My Hall Of Fame
Occasionally there comes a movie that takes me completely by surprise. It doesn’t happen very often, but when it does I feel the need to share that movie with everyone. Recently I purchased a set of movies from the Criterion Collections Eclipse Series entitled: “Jean Gremillon During The Occupation”. Inside this set there are three films from French director Jean Gremillon, all released between 1941 and 1944. The first movie I choose to watch was Remorques (1941). (It carries the American title: Stormy Weather.) I had never heard of this film prior to watching it, and I was completely blown away but what I saw. Since my first viewing, just three weeks ago, I have watched Remorques four other times and now I love it even more.
It is the story of Andre Laurent (Jean Gabin), who is the Captain of a rescue tugboat. As the movie opens, there is a wedding reception where all the guests appear to be part of the tugboats crew. Andre is there with his wife, Yvonne (Madeleine Renaud). As they dance she admits that she hates him going out to sea, and wants him to retire. Just moments before in a speech, one of the other guests talks about the relationship between a sailor and the sea, but Yvonne is tired of her husband spending so much time away and being involved in such a dangerous profession.
The wedding is interrupted due to a S.O.S. and the crew is called out on a rescue mission. While they are rescuing the ship, some of the crew from the distressed ship, including the Captain’s wife, Catherine (Michele Morgan), take a small row boat over to Andre’s tugboat. They have grown tired of their Captain and fear for their safety aboard his ship. Although Andre is curt and frustrated with Catherine for her reckless behavior, she admires him because of his power and assertive attitude toward life.
After the ship is towed back in, Andre and his wife continue to have marital problems based on her desire for him to retire. He isn’t ready to give up the sea, and their inability to come together drives Andre toward Catherine, now that she has left her husband. Andre is torn between the wife he loves, the girl with whom he recently has become attracted, and his life long mistress, the sea, who keeps calling for him to come home.
I don’t know what I was expecting when I sat down to watch Remorques, but all of my expectations were blown away. To start with, based on just this one film it is hard to say much about Gremillon and his directorial abilities, however I noticed an undeniable quality to his camera movement that is hard to replicate. The camera seems to move about as if it were an inside observer, and it makes this a more intimate story. Some of the shots were so great I found myself going back just to watch these moments of genius again.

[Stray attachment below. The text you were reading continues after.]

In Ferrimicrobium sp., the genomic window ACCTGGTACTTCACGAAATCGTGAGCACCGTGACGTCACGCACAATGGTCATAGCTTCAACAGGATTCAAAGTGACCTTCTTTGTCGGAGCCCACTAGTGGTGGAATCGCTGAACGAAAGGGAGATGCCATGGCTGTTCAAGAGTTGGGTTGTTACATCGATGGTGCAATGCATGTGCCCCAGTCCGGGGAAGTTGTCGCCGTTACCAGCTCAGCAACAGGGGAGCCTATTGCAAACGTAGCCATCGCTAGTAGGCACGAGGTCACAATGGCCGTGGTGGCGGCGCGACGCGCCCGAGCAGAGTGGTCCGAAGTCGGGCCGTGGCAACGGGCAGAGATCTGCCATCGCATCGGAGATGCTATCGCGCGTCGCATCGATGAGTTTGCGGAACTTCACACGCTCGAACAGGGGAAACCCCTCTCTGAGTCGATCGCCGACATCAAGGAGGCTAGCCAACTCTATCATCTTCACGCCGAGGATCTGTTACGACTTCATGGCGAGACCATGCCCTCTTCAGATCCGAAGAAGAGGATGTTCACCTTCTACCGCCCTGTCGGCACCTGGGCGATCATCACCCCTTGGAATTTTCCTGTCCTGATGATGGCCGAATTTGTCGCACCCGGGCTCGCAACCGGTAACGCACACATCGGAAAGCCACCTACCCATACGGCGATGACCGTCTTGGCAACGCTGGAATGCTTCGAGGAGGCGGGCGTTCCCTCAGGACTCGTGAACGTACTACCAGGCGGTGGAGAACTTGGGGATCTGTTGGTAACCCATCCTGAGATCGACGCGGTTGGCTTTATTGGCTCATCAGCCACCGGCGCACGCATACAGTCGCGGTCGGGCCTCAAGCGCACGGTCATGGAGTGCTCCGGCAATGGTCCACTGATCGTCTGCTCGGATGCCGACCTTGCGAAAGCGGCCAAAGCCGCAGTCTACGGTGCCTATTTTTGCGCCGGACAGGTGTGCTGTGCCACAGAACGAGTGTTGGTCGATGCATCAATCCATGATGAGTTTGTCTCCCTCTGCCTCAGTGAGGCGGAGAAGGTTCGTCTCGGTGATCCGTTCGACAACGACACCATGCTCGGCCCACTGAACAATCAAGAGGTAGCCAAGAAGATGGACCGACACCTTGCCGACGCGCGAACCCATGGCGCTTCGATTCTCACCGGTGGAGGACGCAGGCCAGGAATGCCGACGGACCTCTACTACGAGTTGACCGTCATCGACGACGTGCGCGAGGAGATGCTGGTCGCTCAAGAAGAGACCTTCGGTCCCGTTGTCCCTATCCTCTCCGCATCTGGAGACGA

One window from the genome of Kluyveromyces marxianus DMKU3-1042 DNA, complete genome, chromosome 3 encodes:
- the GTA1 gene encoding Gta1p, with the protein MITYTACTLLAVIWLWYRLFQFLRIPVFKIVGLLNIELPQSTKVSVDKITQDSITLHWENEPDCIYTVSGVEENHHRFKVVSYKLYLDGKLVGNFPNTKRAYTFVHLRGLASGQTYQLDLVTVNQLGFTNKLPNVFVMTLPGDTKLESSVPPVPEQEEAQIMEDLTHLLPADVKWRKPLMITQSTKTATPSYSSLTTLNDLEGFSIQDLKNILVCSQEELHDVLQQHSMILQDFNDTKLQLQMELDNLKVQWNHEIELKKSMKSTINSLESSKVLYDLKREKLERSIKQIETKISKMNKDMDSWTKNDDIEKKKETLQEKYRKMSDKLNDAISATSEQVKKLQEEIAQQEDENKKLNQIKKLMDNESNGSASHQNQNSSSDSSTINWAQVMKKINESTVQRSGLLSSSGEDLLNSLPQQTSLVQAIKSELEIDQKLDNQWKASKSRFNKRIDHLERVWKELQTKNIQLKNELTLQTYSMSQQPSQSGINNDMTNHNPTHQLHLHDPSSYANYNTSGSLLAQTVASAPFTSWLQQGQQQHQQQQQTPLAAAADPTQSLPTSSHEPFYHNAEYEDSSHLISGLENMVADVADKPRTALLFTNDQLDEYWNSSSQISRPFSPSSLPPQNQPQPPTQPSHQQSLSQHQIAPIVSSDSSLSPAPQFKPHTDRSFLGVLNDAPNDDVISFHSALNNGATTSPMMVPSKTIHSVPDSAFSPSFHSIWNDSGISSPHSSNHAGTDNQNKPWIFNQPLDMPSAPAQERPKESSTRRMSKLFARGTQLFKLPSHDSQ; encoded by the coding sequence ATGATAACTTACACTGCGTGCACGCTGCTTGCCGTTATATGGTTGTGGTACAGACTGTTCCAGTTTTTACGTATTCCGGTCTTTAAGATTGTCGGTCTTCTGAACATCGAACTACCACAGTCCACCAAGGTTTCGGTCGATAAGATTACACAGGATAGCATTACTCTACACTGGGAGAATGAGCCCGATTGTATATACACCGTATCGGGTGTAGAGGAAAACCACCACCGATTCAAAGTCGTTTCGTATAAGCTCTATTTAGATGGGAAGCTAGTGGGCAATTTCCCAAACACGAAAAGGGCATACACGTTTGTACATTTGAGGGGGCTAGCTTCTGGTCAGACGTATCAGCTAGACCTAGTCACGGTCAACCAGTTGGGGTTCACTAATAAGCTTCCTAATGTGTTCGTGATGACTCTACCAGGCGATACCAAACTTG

The story itself might not be considered fresh even in its day, but the way it unfolds here is truly masterful. It actually reminds my of The Deer Hunter (1978), in how the story is told in three acts. Act one in both films gives the viewer an opportunity to learn about the characters and see them in their safe, comfortable home lives. (Both movies even pick a wedding reception as a setting.) Act two takes the men away from their families and throws everyone into danger. (The Deer Hunter choose Vietnam; Remorques choose stormy waters.) Act three shows the main characters back in their comfortable setting, only now they have been tainted by the outside world. Unfolding the story in this way helps give the audience a personal attachment to the characters, and also the want and desire for things to return to the way they were before.
The actors in Remorques are truly passionate about their work. The three leads play out their love triangle in a way that was reminiscent of the later Doctor Zhivago (1965). All three characters truly live their roles, and their brilliant portrayals leave nothing to be desired. Jean Gabin will always be considered one of the greatest French actors, and this performance is just another example of his pure talent and raw abilities. Michele Morgan, soon after Remorques, went to Hollywood. She was considered for the role of Ilsa in Casablanca, and then starred opposite Humphrey Bogart in Passage To Marseilles (1944). Her career did not flourish in America and she return to France where she had a long and successful career. Although I haven’t seen much of her work, she stood out in Remorques, and it is easy to see why her career lasted so long.
Remorques was a subtly beautiful film that would be a welcomed addition to any movie fan’s collection. While researching more about this great film, I found a list of the “100 greatest films of the French cinema” from Time Out Paris, and they listed Remorques as number 98. Although 98 might not seem that impressive at first, I was comforted to know that other people had seen this rare movie and enjoyed it as much as myself.Back to Home for More Reviews